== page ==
As I wrote in my previous post, Arizona completely captivated me. It truly was and is an amazing place. I can see why people from northern climes head there during the winter months. It’s warm and dry, maybe a little too dry at first, but I imagine you’d get used to it. I definitely had preconceived notions of what AZ was like and I’m so glad that I was wrong. Sorry, Arizona! The morning after our arrival, we awoke to a cool, but sunny day. (I should clarify who “we” are: myself, Marcus and Kyle. Dave and Tony would join us later in the week). We were staying with our good friends Clint and Andrea, who had rented a house in Fountain Hills for the month of January. The view from their house was absolutely gorgeous. Burnt orange layers of craggy peaks scattered with cacti faded as far as my eyes could see.
We decided to take our legs for an little run at nearby Lost Dog Trail that afternoon, an easy 4-5 mile out and back. After that we stocked up on groceries and Kyle cooked up an excellent brunch for everyone (she’s an amazing cook!) The rest of the day we just sat around and relaxed. Wednesday morning, Marcus and I headed north a few hours to explore the Grand Canyon. As we traveled farther north towards Flagstaff, the terrain changed rapidly and suddenly we were surrounded by mountains, the air was cooler and there was snow! Who knew I had to travel to AZ to find snow in January?! I was mesmerized and immediately fell in love with northern Arizona. We reached the Grand Canyon in time to watch the sunset. My first steps to the edge of the canyon were met with shaking hands and vertigo. I can’t even describe it. The colors at sunset were ridiculous, it was one of the most amazing things I’ve ever seen.
The following day found us again at the Grand Canyon, this time driving along the South Rim and stopping every so often to take in the views. Per usual, I was blown away. I wondered how many pictures someone could actually take of the Grand Canyon. Every stop left me in awe and taking more and more pictures.
On the drive south after leaving the GC, we stopped to take in the sunset at a place called Bonito Park. This park has been visiting me in my dreams almost every night since. I can’t shake the image and the feeling of this place (and I don’t want to). It’s absolutely peaceful and perfect. On one side there is a volcano crater that glows red as the sun sets, the other side is filled with snow-capped mountains. In between the two sat a glowing, golden brushy field soaking in the sun. No wonder they named it Bonito Park.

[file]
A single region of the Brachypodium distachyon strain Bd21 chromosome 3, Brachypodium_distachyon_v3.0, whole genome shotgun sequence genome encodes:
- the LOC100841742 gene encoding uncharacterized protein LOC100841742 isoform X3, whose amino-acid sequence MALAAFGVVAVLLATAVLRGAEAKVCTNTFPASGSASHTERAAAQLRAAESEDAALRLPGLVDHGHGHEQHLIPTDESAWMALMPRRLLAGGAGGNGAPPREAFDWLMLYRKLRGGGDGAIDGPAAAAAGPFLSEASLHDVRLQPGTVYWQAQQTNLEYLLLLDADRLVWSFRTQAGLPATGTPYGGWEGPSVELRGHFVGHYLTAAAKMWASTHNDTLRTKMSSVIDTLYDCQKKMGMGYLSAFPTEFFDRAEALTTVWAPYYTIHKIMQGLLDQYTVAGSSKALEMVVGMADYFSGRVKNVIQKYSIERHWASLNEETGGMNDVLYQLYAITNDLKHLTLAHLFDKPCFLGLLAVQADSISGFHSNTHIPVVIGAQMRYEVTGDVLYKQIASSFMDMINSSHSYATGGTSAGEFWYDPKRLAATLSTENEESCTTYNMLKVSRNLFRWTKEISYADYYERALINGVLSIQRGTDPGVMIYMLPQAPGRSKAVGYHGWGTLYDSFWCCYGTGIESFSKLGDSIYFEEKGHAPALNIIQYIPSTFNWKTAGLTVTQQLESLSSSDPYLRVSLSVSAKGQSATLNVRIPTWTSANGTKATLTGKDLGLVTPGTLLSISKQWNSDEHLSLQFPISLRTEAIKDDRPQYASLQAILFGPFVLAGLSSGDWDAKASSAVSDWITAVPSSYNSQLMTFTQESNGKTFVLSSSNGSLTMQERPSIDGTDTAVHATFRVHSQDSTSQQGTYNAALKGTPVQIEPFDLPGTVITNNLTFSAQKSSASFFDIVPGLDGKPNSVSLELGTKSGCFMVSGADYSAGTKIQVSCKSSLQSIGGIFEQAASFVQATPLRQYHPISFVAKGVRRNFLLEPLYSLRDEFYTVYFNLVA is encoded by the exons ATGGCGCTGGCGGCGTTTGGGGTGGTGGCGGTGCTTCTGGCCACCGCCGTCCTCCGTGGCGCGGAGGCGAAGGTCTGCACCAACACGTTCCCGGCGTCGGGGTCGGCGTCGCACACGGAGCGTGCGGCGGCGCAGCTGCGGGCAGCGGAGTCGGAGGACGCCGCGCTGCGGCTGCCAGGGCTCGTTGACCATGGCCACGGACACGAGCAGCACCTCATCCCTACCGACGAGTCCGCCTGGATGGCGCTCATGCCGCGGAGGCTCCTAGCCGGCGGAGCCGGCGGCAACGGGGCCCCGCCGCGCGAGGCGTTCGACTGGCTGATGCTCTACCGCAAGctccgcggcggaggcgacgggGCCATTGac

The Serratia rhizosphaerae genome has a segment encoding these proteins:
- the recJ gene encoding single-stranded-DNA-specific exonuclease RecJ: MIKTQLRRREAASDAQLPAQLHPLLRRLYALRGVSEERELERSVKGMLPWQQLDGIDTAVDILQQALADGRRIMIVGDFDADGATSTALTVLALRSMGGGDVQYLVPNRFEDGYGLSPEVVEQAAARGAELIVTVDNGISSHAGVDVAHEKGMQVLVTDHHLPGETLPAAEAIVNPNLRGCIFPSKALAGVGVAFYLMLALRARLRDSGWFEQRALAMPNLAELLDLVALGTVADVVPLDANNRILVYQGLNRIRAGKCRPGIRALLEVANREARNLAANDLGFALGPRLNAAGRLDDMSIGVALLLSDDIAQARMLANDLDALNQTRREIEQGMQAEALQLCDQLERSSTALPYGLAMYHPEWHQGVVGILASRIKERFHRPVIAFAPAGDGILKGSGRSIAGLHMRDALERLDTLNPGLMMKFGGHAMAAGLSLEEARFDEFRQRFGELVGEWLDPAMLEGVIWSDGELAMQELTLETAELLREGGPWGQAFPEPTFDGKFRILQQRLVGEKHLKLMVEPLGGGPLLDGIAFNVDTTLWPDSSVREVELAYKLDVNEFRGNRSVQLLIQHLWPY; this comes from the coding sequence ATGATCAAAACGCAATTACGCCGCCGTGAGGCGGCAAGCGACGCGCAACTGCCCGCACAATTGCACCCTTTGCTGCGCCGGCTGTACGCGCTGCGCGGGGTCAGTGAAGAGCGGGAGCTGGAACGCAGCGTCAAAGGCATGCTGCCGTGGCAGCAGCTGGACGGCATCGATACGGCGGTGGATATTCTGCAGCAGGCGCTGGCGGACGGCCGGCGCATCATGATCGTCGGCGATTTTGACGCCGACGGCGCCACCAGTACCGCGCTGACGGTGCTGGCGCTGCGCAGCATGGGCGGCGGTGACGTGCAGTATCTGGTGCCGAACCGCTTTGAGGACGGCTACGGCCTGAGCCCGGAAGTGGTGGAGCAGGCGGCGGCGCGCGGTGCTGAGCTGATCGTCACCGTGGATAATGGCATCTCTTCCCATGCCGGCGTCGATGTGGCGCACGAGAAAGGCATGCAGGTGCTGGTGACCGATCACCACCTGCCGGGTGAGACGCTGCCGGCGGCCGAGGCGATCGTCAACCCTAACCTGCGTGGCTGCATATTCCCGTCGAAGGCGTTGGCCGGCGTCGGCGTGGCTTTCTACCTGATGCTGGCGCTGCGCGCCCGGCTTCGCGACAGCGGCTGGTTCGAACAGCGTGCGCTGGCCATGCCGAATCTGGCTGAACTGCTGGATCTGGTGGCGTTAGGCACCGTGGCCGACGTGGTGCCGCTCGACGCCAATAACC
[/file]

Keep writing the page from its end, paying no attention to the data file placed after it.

We continued our drive south and eventually found our way to Sedona in the dark. I had looked up some stuff about Sedona the week before and read about vortexes. A vortex is an area of energy that swirls out of the surface of the earth. The energy is subtle at times and stronger at others and some people are more sensitive to the energy. I was intrigued and knew I had to check one out for sure. We drove to Bell Rock, just south of Sedona. One of more easily accessible vortexes in the area, it’s located just off the highway and a short hike will bring you to the base of the rock. I ventured out alone and wound my way around to the other side of Bell Rock. I had forgotten that this was a vortex as I found my way onto the rock and started scrambling towards the top. I felt a buzzing or fluttering sensation in the center of my chest not long after and I couldn’t stop myself from moving. I wanted to jump, run and climb, so I did. I was giddy like a child as I zig-zagged up and down the rock. When I decided to head back to the car and got away from the rock, the buzzing sensation in my chest went away. It was so strange, I’ve never felt anything like that before. I left still feeling intrigued as to what goes on at those vortexes.
Stay tuned for the race recap of the Coldwater Rumble 50k! It was a doozie.